Here’s a very common situation: A team has a couple players who are standouts among the rest. At times, they single-handedly win games. Without them, the team would not do nearly as well in the league or tournaments. In fact, the team would likely have to move down a division or two. Although these two players do continue to learn and improve under the coach’s guidance, they are thinking about moving to another club to play on a higher-level team when the season ends. How should the adults handle this? Hopefully the answer is obvious: the team should happily let these two go. Everyone should be congratulating them and wishing them the best. It is a graduation to a new level. Yes, the team may have to move down a division or two. But so what? If that is what is most appropriate for those players, then they should do it. In reality, the current level was too high for the team to begin with. The only reason the team survived was because of two individuals. Most of the other players were in over their heads. The players need to be moved down to experience the appropriate amount of success and challenges. Meanwhile, these two standout players need to be in a place where they can be challenged more. If they deserve to play at a higher level, they need to do it. They do not deserve to be held back because of the interests of the adults to have the team play at a certain level. As parents, coaches, and clubs, we need to be realistic in assessing the levels of our youth teams. Not everyone can be the best. If your team happens to not be the strongest, that’s okay. It means nothing in respect to the quality of the coach, the children, or the parents. In fact, a team developing two standout players who move on to a higher level is proof that they are doing things right! They have supported and nurtured these two in a manner that has allowed them to “graduate.” That says far more about the quality of the coach and players than the number of wins the team earns. And even if a team graduates a couple players, there will be players from another team who graduate to up to them. It is rare that every player on a given team will always be at the same level as each other, so when it is appropriate to change the team personnel, we must do so. Here is why we must serve the interests of each individual instead of the team:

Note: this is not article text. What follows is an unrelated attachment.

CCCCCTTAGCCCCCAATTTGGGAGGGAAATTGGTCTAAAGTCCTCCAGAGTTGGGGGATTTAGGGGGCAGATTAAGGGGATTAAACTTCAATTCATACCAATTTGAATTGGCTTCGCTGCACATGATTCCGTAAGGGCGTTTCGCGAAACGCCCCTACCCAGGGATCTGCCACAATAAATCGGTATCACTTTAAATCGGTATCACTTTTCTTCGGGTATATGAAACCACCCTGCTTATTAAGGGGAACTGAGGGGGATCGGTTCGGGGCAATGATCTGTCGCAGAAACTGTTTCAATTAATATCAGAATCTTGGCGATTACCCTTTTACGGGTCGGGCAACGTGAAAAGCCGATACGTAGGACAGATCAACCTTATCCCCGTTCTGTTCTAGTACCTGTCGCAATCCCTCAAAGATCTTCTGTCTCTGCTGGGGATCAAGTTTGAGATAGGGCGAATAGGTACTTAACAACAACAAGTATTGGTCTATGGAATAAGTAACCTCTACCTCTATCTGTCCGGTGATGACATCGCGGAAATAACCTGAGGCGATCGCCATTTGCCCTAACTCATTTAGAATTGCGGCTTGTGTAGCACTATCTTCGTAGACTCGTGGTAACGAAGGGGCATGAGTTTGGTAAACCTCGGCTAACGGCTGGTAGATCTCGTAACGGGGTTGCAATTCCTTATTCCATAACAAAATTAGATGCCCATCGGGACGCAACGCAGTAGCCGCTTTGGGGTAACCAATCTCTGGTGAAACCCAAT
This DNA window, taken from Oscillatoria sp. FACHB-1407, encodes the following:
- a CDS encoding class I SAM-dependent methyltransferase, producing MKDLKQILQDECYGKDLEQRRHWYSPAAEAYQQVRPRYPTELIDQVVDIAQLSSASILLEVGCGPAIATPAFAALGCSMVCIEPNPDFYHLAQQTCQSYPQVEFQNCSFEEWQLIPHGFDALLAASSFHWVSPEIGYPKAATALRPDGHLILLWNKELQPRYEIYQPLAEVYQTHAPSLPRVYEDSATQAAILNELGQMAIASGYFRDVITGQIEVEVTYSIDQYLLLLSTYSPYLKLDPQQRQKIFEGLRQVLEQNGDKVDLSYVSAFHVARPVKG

Players need to play at an appropriate level: As described above, players need to experience an appropriate balance of success and challenge – if that means some players need to move up, then they do. If some players need to move down, they do. Players will eventually split up and be on different teams: Maybe it’s in high school, perhaps college or professionally. The reality is that the lifespan of a soccer player is far longer than that of an individual youth team. Players need to be able to adapt and be used to playing with new systems, styles, teammates, and coaches. If a group of players have only always played with each other (and with one coach) they will struggle when the time eventually comes to play in a new environment. Player development is otherwise stinted: If players have always played in the same environment, they get used to it and stuck in one way of thinking and playing. If a player has always played with the same teammates, same coach, at the same level of competition, they do not experience all that is necessary to develop into a complete player. They only hear and understand one coach, which will limit their growth. They are used to playing only one style and with the same players, which – even though “team chemistry” might be really strong – they will never learn from playing in a different role. Maybe they are always playing in the same position or two, which limits their exposure and understanding of the game. They will also likely remain at a similar level compared to their teammates, so they will never experience what it is like to be one of the best in a group or one of most challenged in a group – both situations provide learning experiences vital to player development. Although there may be a few cases in which a certain group of players are fit to stay together for most or all of their youth, this is very rare. Youth players all develop differently and at different paces, accelerating and plateauing at different times. Because of the nature of how kids develop, it is virtually inevitable that a team will need to be changed at one point or another – whether players need to move to a different club or just to a different team within the same club. As adults, we must remember that we are here to serve the children and do what is best for the development of each of them individually, not serve our own interests and desire to be part of a particular team. In the end, a player’s success is not determined by how her youth teams performed, but how she learned and developed within the various environments in which she played.